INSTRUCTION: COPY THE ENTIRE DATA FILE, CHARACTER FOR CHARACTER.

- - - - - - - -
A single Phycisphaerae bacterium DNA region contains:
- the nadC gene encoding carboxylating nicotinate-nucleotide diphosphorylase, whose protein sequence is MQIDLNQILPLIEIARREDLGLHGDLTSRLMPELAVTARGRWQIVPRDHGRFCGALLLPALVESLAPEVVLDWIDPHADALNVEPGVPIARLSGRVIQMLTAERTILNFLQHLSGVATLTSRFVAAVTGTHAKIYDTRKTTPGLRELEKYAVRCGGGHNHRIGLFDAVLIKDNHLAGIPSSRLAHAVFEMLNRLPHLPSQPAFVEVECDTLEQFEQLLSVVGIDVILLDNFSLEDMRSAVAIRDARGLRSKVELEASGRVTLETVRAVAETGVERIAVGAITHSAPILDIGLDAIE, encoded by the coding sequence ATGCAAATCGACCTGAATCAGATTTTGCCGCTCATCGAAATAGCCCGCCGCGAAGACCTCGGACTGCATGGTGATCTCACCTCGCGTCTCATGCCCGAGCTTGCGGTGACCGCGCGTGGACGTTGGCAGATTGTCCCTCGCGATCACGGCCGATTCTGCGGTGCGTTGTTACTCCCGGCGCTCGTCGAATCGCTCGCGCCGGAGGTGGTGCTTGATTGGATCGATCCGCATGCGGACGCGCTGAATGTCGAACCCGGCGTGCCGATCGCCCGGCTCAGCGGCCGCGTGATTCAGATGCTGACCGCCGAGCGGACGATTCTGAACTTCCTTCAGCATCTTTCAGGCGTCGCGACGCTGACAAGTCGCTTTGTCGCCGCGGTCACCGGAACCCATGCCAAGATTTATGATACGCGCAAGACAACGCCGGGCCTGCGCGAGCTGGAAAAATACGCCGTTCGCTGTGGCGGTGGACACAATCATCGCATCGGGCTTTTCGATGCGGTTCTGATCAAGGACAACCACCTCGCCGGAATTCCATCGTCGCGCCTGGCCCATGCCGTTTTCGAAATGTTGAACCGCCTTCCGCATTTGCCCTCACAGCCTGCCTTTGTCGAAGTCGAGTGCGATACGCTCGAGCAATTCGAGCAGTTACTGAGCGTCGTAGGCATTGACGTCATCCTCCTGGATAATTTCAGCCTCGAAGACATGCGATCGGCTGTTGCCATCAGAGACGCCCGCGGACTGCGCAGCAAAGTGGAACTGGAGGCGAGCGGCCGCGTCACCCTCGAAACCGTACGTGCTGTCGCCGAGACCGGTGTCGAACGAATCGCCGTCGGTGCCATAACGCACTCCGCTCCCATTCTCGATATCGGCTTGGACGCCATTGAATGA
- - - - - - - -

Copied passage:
A single Phycisphaerae bacterium DNA region contains:
- the nadC gene encoding carboxylating nicotinate-nucleotide diphosphorylase, whose protein sequence is MQIDLNQILPLIEIARREDLGLHGDLTSRLMPELAVTARGRWQIVPRDHGRFCGALLLPALVESLAPEVVLDWIDPHADALNVEPGVPIARLSGRVIQMLTAERTILNFLQHLSGVATLTSRFVAAVTGTHAKIYDTRKTTPGLRELEKYAVRCGGGHNHRIGLFDAVLIKDNHLAGIPSSRLAHAVFEMLNRLPHLPSQPAFVEVECDTLEQFEQLLSVVGIDVILLDNFSLEDMRSAVAIRDARGLRSKVELEASGRVTLETVRAVAETGVERIAVGAITHSAPILDIGLDAIE, encoded by the coding sequence ATGCAAATCGACCTGAATCAGATTTTGCCGCTCATCGAAATAGCCCGCCGCGAAGACCTCGGACTGCATGGTGATCTCACCTCGCGTCTCATGCCCGAGCTTGCGGTGACCGCGCGTGGACGTTGGCAGATTGTCCCTCGCGATCACGGCCGATTCTGCGGTGCGTTGTTACTCCCGGCGCTCGTCGAATCGCTCGCGCCGGAGGTGGTGCTTGATTGGATCGATCCGCATGCGGACGCGCTGAATGTCGAACCCGGCGTGCCGATCGCCCGGCTCAGCGGCCGCGTGATTCAGATGCTGACCGCCGAGCGGACGATTCTGAACTTCCTTCAGCATCTTTCAGGCGTCGCGACGCTGACAAGTCGCTTTGTCGCCGCGGTCACCGGAACCCATGCCAAGATTTATGATACGCGCAAGACAACGCCGGGCCTGCGCGAGCTGGAAAAATACGCCGTTCGCTGTGGCGGTGGACACAATCATCGCATCGGGCTTTTCGATGCGGTTCTGATCAAGGACAACCACCTCGCCGGAATTCCATCGTCGCGCCTGGCCCATGCCGTTTTCGAAATGTTGAACCGCCTTCCGCATTTGCCCTCACAGCCTGCCTTTGTCGAAGTCGAGTGCGATACGCTCGAGCAATTCGAGCAGTTACTGAGCGTCGTAGGCATTGACGTCATCCTCCTGGATAATTTCAGCCTCGAAGACATGCGATCGGCTGTTGCCATCAGAGACGCCCGCGGACTGCGCAGCAAAGTGGAACTGGAGGCGAGCGGCCGCGTCACCCTCGAAACCGTACGTGCTGTCGCCGAGACCGGTGTCGAACGAATCGCCGTCGGTGCCATAACGCACTCCGCTCCCATTCTCGATATCGGCTTGGACGCCATTGAATGA